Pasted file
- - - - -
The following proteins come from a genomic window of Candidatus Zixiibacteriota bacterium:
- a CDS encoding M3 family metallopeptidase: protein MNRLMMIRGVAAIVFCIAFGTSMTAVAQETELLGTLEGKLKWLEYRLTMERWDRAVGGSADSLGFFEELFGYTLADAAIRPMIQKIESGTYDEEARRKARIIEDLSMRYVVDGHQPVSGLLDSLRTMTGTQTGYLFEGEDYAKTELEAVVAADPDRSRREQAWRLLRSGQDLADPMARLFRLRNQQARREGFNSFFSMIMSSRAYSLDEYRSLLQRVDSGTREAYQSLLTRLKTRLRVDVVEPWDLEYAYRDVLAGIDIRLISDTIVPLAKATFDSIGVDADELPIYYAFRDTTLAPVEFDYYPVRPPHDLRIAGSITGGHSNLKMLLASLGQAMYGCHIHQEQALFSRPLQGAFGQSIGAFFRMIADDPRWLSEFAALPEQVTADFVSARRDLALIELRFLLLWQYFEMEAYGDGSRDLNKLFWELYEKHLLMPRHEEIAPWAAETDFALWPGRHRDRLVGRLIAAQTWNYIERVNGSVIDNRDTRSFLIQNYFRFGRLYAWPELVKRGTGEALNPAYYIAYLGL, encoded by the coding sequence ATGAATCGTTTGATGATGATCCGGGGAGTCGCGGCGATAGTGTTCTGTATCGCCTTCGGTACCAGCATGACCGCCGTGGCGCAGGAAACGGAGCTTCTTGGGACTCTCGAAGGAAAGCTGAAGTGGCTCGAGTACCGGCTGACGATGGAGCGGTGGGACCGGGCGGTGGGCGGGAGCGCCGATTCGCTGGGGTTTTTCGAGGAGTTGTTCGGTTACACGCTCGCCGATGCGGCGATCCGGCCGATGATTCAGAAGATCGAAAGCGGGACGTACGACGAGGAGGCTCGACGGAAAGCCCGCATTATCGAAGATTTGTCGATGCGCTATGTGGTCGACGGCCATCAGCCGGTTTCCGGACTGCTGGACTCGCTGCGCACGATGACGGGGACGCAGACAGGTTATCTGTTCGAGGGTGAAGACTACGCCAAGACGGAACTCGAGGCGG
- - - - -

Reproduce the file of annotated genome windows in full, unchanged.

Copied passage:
The following proteins come from a genomic window of Candidatus Zixiibacteriota bacterium:
- a CDS encoding M3 family metallopeptidase: protein MNRLMMIRGVAAIVFCIAFGTSMTAVAQETELLGTLEGKLKWLEYRLTMERWDRAVGGSADSLGFFEELFGYTLADAAIRPMIQKIESGTYDEEARRKARIIEDLSMRYVVDGHQPVSGLLDSLRTMTGTQTGYLFEGEDYAKTELEAVVAADPDRSRREQAWRLLRSGQDLADPMARLFRLRNQQARREGFNSFFSMIMSSRAYSLDEYRSLLQRVDSGTREAYQSLLTRLKTRLRVDVVEPWDLEYAYRDVLAGIDIRLISDTIVPLAKATFDSIGVDADELPIYYAFRDTTLAPVEFDYYPVRPPHDLRIAGSITGGHSNLKMLLASLGQAMYGCHIHQEQALFSRPLQGAFGQSIGAFFRMIADDPRWLSEFAALPEQVTADFVSARRDLALIELRFLLLWQYFEMEAYGDGSRDLNKLFWELYEKHLLMPRHEEIAPWAAETDFALWPGRHRDRLVGRLIAAQTWNYIERVNGSVIDNRDTRSFLIQNYFRFGRLYAWPELVKRGTGEALNPAYYIAYLGL, encoded by the coding sequence ATGAATCGTTTGATGATGATCCGGGGAGTCGCGGCGATAGTGTTCTGTATCGCCTTCGGTACCAGCATGACCGCCGTGGCGCAGGAAACGGAGCTTCTTGGGACTCTCGAAGGAAAGCTGAAGTGGCTCGAGTACCGGCTGACGATGGAGCGGTGGGACCGGGCGGTGGGCGGGAGCGCCGATTCGCTGGGGTTTTTCGAGGAGTTGTTCGGTTACACGCTCGCCGATGCGGCGATCCGGCCGATGATTCAGAAGATCGAAAGCGGGACGTACGACGAGGAGGCTCGACGGAAAGCCCGCATTATCGAAGATTTGTCGATGCGCTATGTGGTCGACGGCCATCAGCCGGTTTCCGGACTGCTGGACTCGCTGCGCACGATGACGGGGACGCAGACAGGTTATCTGTTCGAGGGTGAAGACTACGCCAAGACGGAACTCGAGGCGG